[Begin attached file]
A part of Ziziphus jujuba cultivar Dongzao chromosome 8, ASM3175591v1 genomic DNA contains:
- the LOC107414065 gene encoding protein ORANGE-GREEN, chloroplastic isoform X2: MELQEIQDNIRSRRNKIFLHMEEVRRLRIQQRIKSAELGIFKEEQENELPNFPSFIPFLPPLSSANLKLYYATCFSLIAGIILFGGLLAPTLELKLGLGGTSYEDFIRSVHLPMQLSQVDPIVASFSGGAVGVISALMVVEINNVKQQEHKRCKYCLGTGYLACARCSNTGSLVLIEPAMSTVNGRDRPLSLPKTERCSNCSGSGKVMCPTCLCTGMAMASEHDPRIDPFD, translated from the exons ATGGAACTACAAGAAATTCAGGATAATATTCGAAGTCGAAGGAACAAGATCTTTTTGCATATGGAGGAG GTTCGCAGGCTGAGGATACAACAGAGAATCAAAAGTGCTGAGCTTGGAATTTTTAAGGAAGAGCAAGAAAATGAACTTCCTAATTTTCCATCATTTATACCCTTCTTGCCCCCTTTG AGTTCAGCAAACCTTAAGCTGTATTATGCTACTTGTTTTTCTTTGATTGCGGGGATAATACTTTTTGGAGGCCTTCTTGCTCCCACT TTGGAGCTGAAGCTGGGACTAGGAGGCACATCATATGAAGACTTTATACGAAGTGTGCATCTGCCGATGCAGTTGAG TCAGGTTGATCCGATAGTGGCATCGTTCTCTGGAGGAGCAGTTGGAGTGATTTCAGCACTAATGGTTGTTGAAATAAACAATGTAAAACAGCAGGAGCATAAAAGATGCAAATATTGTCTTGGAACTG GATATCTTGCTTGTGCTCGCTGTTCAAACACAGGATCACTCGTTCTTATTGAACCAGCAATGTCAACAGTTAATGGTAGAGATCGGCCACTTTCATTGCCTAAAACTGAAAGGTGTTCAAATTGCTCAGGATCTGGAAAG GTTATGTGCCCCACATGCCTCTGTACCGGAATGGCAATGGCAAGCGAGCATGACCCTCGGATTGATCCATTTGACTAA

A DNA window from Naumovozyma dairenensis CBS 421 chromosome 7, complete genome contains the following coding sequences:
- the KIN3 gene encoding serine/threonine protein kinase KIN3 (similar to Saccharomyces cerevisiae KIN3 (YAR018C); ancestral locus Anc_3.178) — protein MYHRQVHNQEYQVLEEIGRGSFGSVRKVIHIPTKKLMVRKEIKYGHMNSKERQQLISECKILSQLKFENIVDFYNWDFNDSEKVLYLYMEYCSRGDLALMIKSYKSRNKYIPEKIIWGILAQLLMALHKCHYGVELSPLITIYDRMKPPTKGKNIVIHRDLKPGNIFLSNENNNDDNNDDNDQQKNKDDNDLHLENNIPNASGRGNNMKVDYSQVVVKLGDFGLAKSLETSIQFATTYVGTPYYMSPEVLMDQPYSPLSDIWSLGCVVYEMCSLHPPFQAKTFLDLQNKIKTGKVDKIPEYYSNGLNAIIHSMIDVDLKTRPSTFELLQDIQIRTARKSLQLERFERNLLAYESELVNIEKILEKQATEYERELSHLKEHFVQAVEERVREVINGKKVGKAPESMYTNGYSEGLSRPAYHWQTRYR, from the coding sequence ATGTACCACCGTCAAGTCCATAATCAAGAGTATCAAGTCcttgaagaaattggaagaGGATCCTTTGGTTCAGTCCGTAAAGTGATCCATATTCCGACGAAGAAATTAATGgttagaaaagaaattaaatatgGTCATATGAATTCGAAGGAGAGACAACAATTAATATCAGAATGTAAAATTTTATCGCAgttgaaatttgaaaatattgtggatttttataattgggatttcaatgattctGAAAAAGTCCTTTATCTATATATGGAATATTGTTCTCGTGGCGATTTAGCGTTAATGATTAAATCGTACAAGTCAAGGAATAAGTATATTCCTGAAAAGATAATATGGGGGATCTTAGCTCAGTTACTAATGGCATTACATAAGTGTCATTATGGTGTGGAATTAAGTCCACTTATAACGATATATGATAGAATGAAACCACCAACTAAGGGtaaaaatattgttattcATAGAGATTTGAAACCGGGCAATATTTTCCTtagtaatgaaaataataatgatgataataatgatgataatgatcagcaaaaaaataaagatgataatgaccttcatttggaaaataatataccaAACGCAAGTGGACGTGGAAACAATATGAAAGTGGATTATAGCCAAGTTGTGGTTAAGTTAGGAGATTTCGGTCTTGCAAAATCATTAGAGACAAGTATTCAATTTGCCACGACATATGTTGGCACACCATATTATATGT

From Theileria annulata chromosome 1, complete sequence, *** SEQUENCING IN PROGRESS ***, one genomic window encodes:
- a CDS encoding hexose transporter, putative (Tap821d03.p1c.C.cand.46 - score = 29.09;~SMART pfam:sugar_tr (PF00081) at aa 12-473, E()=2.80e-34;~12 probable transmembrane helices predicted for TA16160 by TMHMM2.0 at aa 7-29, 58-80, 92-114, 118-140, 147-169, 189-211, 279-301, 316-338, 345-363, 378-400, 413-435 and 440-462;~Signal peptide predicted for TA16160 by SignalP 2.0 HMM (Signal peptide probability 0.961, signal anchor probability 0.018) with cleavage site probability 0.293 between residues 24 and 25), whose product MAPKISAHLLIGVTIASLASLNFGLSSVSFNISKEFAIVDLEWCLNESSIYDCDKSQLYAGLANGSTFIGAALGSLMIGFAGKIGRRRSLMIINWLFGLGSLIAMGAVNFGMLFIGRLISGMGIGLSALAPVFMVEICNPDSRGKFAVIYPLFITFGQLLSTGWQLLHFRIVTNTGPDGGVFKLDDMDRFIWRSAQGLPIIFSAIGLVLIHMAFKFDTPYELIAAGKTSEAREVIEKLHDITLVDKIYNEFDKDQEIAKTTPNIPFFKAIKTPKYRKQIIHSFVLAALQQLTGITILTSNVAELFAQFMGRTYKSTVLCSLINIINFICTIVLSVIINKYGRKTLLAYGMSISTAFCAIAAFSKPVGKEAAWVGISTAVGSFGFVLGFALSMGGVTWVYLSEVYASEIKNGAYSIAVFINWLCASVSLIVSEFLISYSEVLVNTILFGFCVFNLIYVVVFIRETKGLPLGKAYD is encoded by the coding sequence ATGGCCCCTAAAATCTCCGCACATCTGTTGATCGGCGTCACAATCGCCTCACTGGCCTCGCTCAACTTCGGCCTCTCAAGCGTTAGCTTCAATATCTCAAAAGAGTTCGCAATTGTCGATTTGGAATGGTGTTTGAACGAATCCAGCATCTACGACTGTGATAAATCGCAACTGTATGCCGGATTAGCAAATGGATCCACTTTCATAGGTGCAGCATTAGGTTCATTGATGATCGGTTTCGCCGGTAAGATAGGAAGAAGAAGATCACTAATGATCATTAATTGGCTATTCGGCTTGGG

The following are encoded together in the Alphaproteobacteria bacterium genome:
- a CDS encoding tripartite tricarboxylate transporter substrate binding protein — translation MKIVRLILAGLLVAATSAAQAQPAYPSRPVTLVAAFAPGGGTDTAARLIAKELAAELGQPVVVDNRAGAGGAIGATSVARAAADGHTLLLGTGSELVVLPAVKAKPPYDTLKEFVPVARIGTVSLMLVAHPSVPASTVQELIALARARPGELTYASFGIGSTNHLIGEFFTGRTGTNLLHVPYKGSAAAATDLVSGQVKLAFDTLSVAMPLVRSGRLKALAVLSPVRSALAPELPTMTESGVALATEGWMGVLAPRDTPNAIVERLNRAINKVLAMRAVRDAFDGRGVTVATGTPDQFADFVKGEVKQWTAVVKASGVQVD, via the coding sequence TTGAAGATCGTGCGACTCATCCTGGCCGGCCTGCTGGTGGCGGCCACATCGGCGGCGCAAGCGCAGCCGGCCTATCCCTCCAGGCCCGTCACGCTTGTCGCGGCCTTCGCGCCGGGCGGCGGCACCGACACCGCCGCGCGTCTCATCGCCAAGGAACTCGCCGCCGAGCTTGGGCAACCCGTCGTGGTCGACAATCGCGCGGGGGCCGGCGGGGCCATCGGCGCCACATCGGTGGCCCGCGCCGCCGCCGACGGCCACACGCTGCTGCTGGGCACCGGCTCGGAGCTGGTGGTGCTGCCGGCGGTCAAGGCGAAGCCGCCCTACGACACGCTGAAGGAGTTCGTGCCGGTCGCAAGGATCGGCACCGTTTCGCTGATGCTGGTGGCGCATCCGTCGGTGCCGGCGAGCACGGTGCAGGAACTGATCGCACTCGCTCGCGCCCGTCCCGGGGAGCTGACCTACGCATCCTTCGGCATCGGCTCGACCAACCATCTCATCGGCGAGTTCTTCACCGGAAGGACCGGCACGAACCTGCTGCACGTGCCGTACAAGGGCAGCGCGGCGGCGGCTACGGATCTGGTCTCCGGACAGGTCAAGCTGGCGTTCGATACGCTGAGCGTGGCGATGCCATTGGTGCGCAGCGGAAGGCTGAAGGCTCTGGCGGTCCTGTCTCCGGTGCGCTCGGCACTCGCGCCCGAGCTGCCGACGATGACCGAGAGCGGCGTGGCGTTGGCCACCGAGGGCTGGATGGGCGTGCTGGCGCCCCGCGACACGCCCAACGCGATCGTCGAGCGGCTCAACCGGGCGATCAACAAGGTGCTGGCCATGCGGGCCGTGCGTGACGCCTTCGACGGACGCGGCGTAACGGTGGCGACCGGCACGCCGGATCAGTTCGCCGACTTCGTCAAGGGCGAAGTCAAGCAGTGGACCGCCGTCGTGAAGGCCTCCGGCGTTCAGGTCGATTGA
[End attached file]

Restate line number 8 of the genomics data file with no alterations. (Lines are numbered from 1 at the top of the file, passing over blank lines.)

- a CDS encoding tripartite tricarboxylate transporter substrate binding protein — translation MKIVRLILAGLLVAATSAAQAQPAYPSRPVTLVAAFAPGGGTDTAARLIAKELAAELGQPVVVDNRAGAGGAIGATSVARAAADGHTLLLGTGSELVVLPAVKAKPPYDTLKEFVPVARIGTVSLMLVAHPSVPASTVQELIALARARPGELTYASFGIGSTNHLIGEFFTGRTGTNLLHVPYKGSAAAATDLVSGQVKLAFDTLSVAMPLVRSGRLKALAVLSPVRSALAPELPTMTESGVALATEGWMGVLAPRDTPNAIVERLNRAINKVLAMRAVRDAFDGRGVTVATGTPDQFADFVKGEVKQWTAVVKASGVQVD, via the coding sequence TTGAAGATCGTGCGACTCATCCTGGCCGGCCTGCTGGTGGCGGCCACATCGGCGGCGCAAGCGCAGCCGGCCTATCCCTCCAGGCCCGTCACGCTTGTCGCGGCCTTCGCGCCGGGCGGCGGCACCGACACCGCCGCGCGTCTCATCGCCAAGGAACTCGCCGCCGAGCTTGGGCAACCCGTCGTGGTCGACAATCGCGCGGGGGCCGGCGGGGCCATCGGCGCCACATCGGTGGCCCGCGCCGCCGCCGACGGCCACACGCTGCTGCTGGGCACCGGCTCGGAGCTGGTGGTGCTGCCGGCGGTCAAGGCGAAGCCGCCCTACGACACGCTGAAGGAGTTCGTGCCGGTCGCAAGGATCGGCACCGTTTCGCTGATGCTGGTGGCGCATCCGTCGGTGCCGGCGAGCACGGTGCAGGAACTGATCGCACTCGCTCGCGCCCGTCCCGGGGAGCTGACCTACGCATCCTTCGGCATCGGCTCGACCAACCATCTCATCGGCGAGTTCTTCACCGGAAGGACCGGCACGAACCTGCTGCACGTGCCGTACAAGGGCAGCGCGGCGGCGGCTACGGATCTGGTCTCCGGACAGGTCAAGCTGGCGTTCGATACGCTGAGCGTGGCGATGCCATTGGTGCGCAGCGGAAGGCTGAAGGCTCTGGCGGTCCTGTCTCCGGTGCGCTCGGCACTCGCGCCCGAGCTGCCGACGATGACCGAGAGCGGCGTGGCGTTGGCCACCGAGGGCTGGATGGGCGTGCTGGCGCCCCGCGACACGCCCAACGCGATCGTCGAGCGGCTCAACCGGGCGATCAACAAGGTGCTGGCCATGCGGGCCGTGCGTGACGCCTTCGACGGACGCGGCGTAACGGTGGCGACCGGCACGCCGGATCAGTTCGCCGACTTCGTCAAGGGCGAAGTCAAGCAGTGGACCGCCGTCGTGAAGGCCTCCGGCGTTCAGGTCGATTGA